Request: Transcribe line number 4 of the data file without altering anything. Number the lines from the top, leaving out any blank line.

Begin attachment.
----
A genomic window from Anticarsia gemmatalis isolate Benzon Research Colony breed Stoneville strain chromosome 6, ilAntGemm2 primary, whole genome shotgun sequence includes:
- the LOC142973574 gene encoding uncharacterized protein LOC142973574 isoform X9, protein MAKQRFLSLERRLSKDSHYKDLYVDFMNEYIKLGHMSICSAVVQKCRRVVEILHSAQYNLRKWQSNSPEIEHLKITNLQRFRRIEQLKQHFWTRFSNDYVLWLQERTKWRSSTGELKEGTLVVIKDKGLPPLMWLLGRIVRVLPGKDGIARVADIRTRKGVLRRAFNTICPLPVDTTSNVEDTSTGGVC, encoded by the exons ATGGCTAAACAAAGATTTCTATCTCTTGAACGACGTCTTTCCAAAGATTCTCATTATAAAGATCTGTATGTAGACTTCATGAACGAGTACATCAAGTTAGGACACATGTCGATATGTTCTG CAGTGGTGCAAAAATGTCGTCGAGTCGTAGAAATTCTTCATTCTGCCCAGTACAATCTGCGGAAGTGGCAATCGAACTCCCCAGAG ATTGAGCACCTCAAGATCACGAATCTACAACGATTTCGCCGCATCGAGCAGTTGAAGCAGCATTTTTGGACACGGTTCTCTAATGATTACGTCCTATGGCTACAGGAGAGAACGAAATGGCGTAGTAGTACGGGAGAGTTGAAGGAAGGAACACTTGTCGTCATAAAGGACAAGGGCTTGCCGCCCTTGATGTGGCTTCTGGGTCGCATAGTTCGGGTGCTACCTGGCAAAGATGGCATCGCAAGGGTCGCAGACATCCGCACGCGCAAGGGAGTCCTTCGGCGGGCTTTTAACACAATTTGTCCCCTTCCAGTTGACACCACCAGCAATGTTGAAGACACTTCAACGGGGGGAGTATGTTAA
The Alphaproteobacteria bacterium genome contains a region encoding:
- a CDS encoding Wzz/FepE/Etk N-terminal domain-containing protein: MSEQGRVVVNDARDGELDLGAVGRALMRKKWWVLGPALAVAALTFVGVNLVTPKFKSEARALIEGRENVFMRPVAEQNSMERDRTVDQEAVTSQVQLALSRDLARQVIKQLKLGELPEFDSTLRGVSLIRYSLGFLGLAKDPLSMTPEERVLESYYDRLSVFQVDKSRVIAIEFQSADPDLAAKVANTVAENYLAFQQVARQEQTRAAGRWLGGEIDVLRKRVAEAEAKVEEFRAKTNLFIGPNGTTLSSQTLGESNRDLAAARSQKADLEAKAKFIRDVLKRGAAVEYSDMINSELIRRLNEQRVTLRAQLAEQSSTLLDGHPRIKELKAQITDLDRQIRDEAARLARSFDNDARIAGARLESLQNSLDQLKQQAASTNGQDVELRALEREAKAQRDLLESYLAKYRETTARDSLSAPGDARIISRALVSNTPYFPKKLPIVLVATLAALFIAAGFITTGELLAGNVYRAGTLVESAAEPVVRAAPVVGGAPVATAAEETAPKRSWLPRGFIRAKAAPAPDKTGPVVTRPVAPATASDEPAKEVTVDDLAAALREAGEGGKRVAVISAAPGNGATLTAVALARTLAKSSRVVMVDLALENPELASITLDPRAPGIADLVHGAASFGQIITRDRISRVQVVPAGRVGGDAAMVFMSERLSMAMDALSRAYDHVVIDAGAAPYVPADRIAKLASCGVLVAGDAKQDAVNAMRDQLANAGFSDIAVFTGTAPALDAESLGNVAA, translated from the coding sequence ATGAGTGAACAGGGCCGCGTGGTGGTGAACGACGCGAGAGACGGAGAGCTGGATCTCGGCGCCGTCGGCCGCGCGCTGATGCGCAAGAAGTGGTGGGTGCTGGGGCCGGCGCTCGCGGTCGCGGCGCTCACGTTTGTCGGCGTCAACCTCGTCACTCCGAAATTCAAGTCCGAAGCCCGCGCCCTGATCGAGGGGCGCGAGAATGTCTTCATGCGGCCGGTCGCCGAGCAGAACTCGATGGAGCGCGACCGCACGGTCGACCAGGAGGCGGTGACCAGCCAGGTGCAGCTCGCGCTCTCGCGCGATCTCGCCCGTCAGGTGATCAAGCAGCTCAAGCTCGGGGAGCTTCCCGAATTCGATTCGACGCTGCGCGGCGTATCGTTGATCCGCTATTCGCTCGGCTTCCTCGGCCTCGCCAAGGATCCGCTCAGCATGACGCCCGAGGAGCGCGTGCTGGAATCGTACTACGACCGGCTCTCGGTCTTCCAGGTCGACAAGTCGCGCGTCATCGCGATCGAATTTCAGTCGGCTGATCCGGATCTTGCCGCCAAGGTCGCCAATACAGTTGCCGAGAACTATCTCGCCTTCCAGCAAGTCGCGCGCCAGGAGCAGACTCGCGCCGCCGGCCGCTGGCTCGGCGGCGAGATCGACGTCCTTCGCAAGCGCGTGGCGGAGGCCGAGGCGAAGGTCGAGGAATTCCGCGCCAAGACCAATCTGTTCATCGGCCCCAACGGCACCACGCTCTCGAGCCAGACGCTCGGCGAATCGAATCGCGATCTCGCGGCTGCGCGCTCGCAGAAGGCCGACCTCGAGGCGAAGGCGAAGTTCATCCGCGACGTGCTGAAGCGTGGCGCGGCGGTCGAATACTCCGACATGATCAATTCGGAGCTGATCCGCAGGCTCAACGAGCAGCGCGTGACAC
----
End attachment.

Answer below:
- a CDS encoding Wzz/FepE/Etk N-terminal domain-containing protein: MSEQGRVVVNDARDGELDLGAVGRALMRKKWWVLGPALAVAALTFVGVNLVTPKFKSEARALIEGRENVFMRPVAEQNSMERDRTVDQEAVTSQVQLALSRDLARQVIKQLKLGELPEFDSTLRGVSLIRYSLGFLGLAKDPLSMTPEERVLESYYDRLSVFQVDKSRVIAIEFQSADPDLAAKVANTVAENYLAFQQVARQEQTRAAGRWLGGEIDVLRKRVAEAEAKVEEFRAKTNLFIGPNGTTLSSQTLGESNRDLAAARSQKADLEAKAKFIRDVLKRGAAVEYSDMINSELIRRLNEQRVTLRAQLAEQSSTLLDGHPRIKELKAQITDLDRQIRDEAARLARSFDNDARIAGARLESLQNSLDQLKQQAASTNGQDVELRALEREAKAQRDLLESYLAKYRETTARDSLSAPGDARIISRALVSNTPYFPKKLPIVLVATLAALFIAAGFITTGELLAGNVYRAGTLVESAAEPVVRAAPVVGGAPVATAAEETAPKRSWLPRGFIRAKAAPAPDKTGPVVTRPVAPATASDEPAKEVTVDDLAAALREAGEGGKRVAVISAAPGNGATLTAVALARTLAKSSRVVMVDLALENPELASITLDPRAPGIADLVHGAASFGQIITRDRISRVQVVPAGRVGGDAAMVFMSERLSMAMDALSRAYDHVVIDAGAAPYVPADRIAKLASCGVLVAGDAKQDAVNAMRDQLANAGFSDIAVFTGTAPALDAESLGNVAA, translated from the coding sequence ATGAGTGAACAGGGCCGCGTGGTGGTGAACGACGCGAGAGACGGAGAGCTGGATCTCGGCGCCGTCGGCCGCGCGCTGATGCGCAAGAAGTGGTGGGTGCTGGGGCCGGCGCTCGCGGTCGCGGCGCTCACGTTTGTCGGCGTCAACCTCGTCACTCCGAAATTCAAGTCCGAAGCCCGCGCCCTGATCGAGGGGCGCGAGAATGTCTTCATGCGGCCGGTCGCCGAGCAGAACTCGATGGAGCGCGACCGCACGGTCGACCAGGAGGCGGTGACCAGCCAGGTGCAGCTCGCGCTCTCGCGCGATCTCGCCCGTCAGGTGATCAAGCAGCTCAAGCTCGGGGAGCTTCCCGAATTCGATTCGACGCTGCGCGGCGTATCGTTGATCCGCTATTCGCTCGGCTTCCTCGGCCTCGCCAAGGATCCGCTCAGCATGACGCCCGAGGAGCGCGTGCTGGAATCGTACTACGACCGGCTCTCGGTCTTCCAGGTCGACAAGTCGCGCGTCATCGCGATCGAATTTCAGTCGGCTGATCCGGATCTTGCCGCCAAGGTCGCCAATACAGTTGCCGAGAACTATCTCGCCTTCCAGCAAGTCGCGCGCCAGGAGCAGACTCGCGCCGCCGGCCGCTGGCTCGGCGGCGAGATCGACGTCCTTCGCAAGCGCGTGGCGGAGGCCGAGGCGAAGGTCGAGGAATTCCGCGCCAAGACCAATCTGTTCATCGGCCCCAACGGCACCACGCTCTCGAGCCAGACGCTCGGCGAATCGAATCGCGATCTCGCGGCTGCGCGCTCGCAGAAGGCCGACCTCGAGGCGAAGGCGAAGTTCATCCGCGACGTGCTGAAGCGTGGCGCGGCGGTCGAATACTCCGACATGATCAATTCGGAGCTGATCCGCAGGCTCAACGAGCAGCGCGTGACAC